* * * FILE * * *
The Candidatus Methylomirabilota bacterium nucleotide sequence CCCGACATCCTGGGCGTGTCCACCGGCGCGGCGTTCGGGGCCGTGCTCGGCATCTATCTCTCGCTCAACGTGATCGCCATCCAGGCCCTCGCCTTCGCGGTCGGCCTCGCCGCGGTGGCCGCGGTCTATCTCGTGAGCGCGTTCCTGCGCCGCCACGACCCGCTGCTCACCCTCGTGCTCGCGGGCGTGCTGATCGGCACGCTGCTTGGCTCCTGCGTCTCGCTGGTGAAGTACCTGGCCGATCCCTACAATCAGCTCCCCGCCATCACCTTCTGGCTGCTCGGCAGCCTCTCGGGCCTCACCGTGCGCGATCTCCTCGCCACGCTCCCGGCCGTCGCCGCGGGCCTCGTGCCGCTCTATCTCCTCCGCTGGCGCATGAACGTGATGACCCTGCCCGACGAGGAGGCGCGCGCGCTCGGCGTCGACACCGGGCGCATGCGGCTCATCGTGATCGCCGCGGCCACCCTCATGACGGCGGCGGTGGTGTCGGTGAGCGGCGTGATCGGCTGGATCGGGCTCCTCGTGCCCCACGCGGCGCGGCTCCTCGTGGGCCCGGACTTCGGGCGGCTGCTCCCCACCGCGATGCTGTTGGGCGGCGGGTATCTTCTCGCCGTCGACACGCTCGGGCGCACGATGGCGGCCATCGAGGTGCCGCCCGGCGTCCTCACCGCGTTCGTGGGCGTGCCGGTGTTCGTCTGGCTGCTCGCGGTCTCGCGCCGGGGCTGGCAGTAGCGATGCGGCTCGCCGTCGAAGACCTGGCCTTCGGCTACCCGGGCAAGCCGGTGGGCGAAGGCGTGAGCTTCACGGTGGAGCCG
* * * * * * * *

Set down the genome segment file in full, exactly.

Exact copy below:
The Candidatus Methylomirabilota bacterium nucleotide sequence CCCGACATCCTGGGCGTGTCCACCGGCGCGGCGTTCGGGGCCGTGCTCGGCATCTATCTCTCGCTCAACGTGATCGCCATCCAGGCCCTCGCCTTCGCGGTCGGCCTCGCCGCGGTGGCCGCGGTCTATCTCGTGAGCGCGTTCCTGCGCCGCCACGACCCGCTGCTCACCCTCGTGCTCGCGGGCGTGCTGATCGGCACGCTGCTTGGCTCCTGCGTCTCGCTGGTGAAGTACCTGGCCGATCCCTACAATCAGCTCCCCGCCATCACCTTCTGGCTGCTCGGCAGCCTCTCGGGCCTCACCGTGCGCGATCTCCTCGCCACGCTCCCGGCCGTCGCCGCGGGCCTCGTGCCGCTCTATCTCCTCCGCTGGCGCATGAACGTGATGACCCTGCCCGACGAGGAGGCGCGCGCGCTCGGCGTCGACACCGGGCGCATGCGGCTCATCGTGATCGCCGCGGCCACCCTCATGACGGCGGCGGTGGTGTCGGTGAGCGGCGTGATCGGCTGGATCGGGCTCCTCGTGCCCCACGCGGCGCGGCTCCTCGTGGGCCCGGACTTCGGGCGGCTGCTCCCCACCGCGATGCTGTTGGGCGGCGGGTATCTTCTCGCCGTCGACACGCTCGGGCGCACGATGGCGGCCATCGAGGTGCCGCCCGGCGTCCTCACCGCGTTCGTGGGCGTGCCGGTGTTCGTCTGGCTGCTCGCGGTCTCGCGCCGGGGCTGGCAGTAGCGATGCGGCTCGCCGTCGAAGACCTGGCCTTCGGCTACCCGGGCAAGCCGGTGGGCGAAGGCGTGAGCTTCACGGTGGAGCCG